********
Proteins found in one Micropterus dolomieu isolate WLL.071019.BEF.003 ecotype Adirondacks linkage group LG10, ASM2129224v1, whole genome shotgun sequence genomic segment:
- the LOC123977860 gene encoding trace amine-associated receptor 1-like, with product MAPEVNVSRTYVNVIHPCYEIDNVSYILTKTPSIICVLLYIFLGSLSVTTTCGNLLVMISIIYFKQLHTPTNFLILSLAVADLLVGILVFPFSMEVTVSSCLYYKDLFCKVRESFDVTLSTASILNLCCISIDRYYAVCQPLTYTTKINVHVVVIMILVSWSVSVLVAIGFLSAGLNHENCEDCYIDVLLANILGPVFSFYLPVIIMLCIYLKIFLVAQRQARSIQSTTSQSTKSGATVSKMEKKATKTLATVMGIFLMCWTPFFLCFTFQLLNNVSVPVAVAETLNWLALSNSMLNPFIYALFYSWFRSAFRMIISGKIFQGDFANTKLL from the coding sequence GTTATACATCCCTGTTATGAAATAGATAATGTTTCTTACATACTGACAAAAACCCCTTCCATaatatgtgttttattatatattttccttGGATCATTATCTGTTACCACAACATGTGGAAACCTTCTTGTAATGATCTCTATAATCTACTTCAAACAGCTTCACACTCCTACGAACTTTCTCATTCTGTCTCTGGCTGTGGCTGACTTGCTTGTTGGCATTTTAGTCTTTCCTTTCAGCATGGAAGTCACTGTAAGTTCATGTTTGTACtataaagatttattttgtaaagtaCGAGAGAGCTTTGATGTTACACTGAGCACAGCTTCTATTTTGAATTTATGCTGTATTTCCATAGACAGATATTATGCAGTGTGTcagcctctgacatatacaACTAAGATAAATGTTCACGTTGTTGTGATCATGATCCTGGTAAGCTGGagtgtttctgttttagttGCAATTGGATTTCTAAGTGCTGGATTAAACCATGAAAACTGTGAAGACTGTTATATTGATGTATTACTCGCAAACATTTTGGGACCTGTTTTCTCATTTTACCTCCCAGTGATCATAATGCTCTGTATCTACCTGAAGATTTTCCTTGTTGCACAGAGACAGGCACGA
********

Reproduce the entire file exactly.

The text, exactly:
Proteins found in one Micropterus dolomieu isolate WLL.071019.BEF.003 ecotype Adirondacks linkage group LG10, ASM2129224v1, whole genome shotgun sequence genomic segment:
- the LOC123977860 gene encoding trace amine-associated receptor 1-like, with product MAPEVNVSRTYVNVIHPCYEIDNVSYILTKTPSIICVLLYIFLGSLSVTTTCGNLLVMISIIYFKQLHTPTNFLILSLAVADLLVGILVFPFSMEVTVSSCLYYKDLFCKVRESFDVTLSTASILNLCCISIDRYYAVCQPLTYTTKINVHVVVIMILVSWSVSVLVAIGFLSAGLNHENCEDCYIDVLLANILGPVFSFYLPVIIMLCIYLKIFLVAQRQARSIQSTTSQSTKSGATVSKMEKKATKTLATVMGIFLMCWTPFFLCFTFQLLNNVSVPVAVAETLNWLALSNSMLNPFIYALFYSWFRSAFRMIISGKIFQGDFANTKLL from the coding sequence GTTATACATCCCTGTTATGAAATAGATAATGTTTCTTACATACTGACAAAAACCCCTTCCATaatatgtgttttattatatattttccttGGATCATTATCTGTTACCACAACATGTGGAAACCTTCTTGTAATGATCTCTATAATCTACTTCAAACAGCTTCACACTCCTACGAACTTTCTCATTCTGTCTCTGGCTGTGGCTGACTTGCTTGTTGGCATTTTAGTCTTTCCTTTCAGCATGGAAGTCACTGTAAGTTCATGTTTGTACtataaagatttattttgtaaagtaCGAGAGAGCTTTGATGTTACACTGAGCACAGCTTCTATTTTGAATTTATGCTGTATTTCCATAGACAGATATTATGCAGTGTGTcagcctctgacatatacaACTAAGATAAATGTTCACGTTGTTGTGATCATGATCCTGGTAAGCTGGagtgtttctgttttagttGCAATTGGATTTCTAAGTGCTGGATTAAACCATGAAAACTGTGAAGACTGTTATATTGATGTATTACTCGCAAACATTTTGGGACCTGTTTTCTCATTTTACCTCCCAGTGATCATAATGCTCTGTATCTACCTGAAGATTTTCCTTGTTGCACAGAGACAGGCACGA